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gions “consecrate to eldest time ?" Is there nothing in man, considered abstractedly from the distinctions of this worldnothing in a being who is in the infancy of an immortal lifewho is lackeyed by "a thousand liveried angels"-who is even

splendid in ashes and pompous in the grave”--to awaken ideas of permanence, solemnity, and grandeur ? Are there no themes sufficiently exalted for poetry in the midst of death and of life in the desires and hopes which have their resting-place near the throne of the Eternal—in affections, strange and wondrous in their working, and unconquerable by time, or anguish, or destiny? How little comparatively of allusion is there even in Shakspeare, whose genius will not be regarded as rigid or austere, to other · venerablenesses than those of the creation, and to qualities less common than the human heart! The very luxuries which surround his lovers

-the pensive sweetnesses which steal away the sting from his saddest catastrophes—are drawn from man's universal immunities, and the eldest sympathies of the universe. The divinity which “ hedges his kings" is only humanity's finer

Even his Lear is great only in intellectual might and in the terrible strangeness of his afflictions. While invested with the pomp and circumstance of his station, he is froward, impatient, thankless less than a child in his liberality and in his resentments; but when he is cast abroad to seek a lodging with the owl and to endure the fury of the elements, and is only a poor and despised old man, the exterior crust which a life of prosperity had hardened over his soul is broken up by the violence of his sorrows, his powers expand within his worn and wasted frame, his spirit awakens in its long-forgotten strength, and even in the wanderings of distraction gives hints of the profoundest philosophy, and manifests a real kindliness of nature a sweet and most affecting courtesy-of which there was no vestige in the days of his pride. The regality of Richard lies not in a compliment extern”-the philosophy of Hamlet has a princeliness above that of his rankmand the beauties of Imogen are shed into her soul only by the selectest influences of creation.

The objects which have been usually regarded as the most poetical, derive from the soul itself the far larger share of their poetical qualities. All their power to elevate, to delight,

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or to awe us, which does not arise from mere form, colour,
and proportion, is manifestly drawn from the instincts com-
mon to the species. The affections have first consecrated
all that they revere. “ Cornice, frieze, jutting, or archi-
trave," are fit nestling-places for poetry, chiefly as they are
the symbols of feelings of grandeur and duration in the
hearts of the beholders. A poet then who seeks at once for
beauty and sublimity in their native home of the human soul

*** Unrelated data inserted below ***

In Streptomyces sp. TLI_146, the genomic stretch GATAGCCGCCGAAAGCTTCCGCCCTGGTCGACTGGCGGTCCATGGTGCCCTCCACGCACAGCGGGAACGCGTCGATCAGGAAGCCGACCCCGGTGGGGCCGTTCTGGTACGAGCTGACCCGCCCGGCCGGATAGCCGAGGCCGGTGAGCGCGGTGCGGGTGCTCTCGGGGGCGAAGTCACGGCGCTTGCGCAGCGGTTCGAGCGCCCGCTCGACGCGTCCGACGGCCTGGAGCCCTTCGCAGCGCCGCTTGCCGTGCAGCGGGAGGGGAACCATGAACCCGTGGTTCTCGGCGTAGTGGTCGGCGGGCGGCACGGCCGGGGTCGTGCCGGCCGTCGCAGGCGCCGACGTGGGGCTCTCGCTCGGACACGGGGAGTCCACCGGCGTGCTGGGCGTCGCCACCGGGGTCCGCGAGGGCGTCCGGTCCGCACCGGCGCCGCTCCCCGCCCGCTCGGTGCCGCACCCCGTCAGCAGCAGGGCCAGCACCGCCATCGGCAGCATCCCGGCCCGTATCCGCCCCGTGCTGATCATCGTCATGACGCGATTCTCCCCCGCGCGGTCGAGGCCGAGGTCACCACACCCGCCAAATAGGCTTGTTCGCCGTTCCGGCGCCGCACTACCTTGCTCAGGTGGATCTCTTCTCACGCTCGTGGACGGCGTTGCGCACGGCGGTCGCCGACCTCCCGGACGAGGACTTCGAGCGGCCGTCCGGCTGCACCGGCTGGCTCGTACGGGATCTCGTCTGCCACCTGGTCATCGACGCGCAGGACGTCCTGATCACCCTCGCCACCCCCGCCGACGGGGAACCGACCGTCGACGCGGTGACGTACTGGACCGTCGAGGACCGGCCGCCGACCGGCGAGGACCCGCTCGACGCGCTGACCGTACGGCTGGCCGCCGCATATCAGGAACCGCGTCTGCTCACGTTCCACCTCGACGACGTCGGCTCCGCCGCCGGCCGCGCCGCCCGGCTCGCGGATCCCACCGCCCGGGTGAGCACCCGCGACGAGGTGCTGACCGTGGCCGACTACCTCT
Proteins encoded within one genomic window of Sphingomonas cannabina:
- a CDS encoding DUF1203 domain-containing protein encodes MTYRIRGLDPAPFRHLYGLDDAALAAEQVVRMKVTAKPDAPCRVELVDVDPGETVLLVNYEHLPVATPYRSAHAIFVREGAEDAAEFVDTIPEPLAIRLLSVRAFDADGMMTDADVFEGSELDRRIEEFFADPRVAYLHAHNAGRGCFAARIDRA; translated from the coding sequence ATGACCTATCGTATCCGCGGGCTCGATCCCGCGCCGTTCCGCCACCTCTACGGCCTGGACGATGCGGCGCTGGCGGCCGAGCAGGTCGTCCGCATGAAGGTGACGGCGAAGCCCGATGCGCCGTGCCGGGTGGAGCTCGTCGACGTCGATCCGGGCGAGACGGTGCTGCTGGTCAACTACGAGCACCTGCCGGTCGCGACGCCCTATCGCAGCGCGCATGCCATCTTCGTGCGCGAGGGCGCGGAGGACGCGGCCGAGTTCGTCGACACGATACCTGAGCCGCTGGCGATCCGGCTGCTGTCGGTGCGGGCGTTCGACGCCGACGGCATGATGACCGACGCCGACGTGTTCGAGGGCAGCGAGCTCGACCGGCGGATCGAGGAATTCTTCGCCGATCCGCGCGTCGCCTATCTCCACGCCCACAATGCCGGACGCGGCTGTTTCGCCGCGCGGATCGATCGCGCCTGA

-who resolves “non sectari rivulos sed petere fontes
can hardly be accused with justice of rejecting the themes
most worthy of a bard. His office is, indeed, more arduous
than if he selected those subjects about which hallowing
associations have long clustered, and which other poets have
already rendered sacred. But if he can discover new depths
of affection in the soul—or throw new tinges of loveliness
on objects hitherto common, he ought not to be despised in
proportion to the severity of the work, and the absence of
extrinsic aid! Wordsworth's persons are not invested with
antique robes, nor clad in the symbols of worldly pomp, but
they are “apparelled in celestial light.” By his power “ the
bare earth and mountains bare” are covered with an ima.
ginative radiance more holy than that which old Greek poets
shed over Olympus. The world, as consecrated by his
poetic wisdom, is an enchanted scene-redolent with sweet
humanity, and vocal with “echoes from beyond the grave.”

We shall now attempt to express the reasons for our belief in Wordsworth's genius, by first giving a few illustrations of his chief faculties, and then considering them in their application to the uses of philosophical poetry.

We allude first to the descriptive faculty, because though not the least popular, it is the lowest which Wordsworth possesses. He shares it with many others, though few, we think, enjoy it in so eminent a degree. It is difficult, indeed, to select passages from his works which are merely descrip

but those which approach nearest to portraiture, and are least imbued with fantasy, are master-pieces in their kind. Take, for example, the following picture of masses of vapour receding among the steeps and summits of the mountains, after a storm, beneath an azure sky; the earlier part of which seem almost like another glimpse of Milton's heaven;

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tive;

and the conclusion of which impresses us solemnly with the most awful visions of Hebrew prophecy:

6 A step,

A single step which freed me from the skirts
Of the blind vapour, opened to my view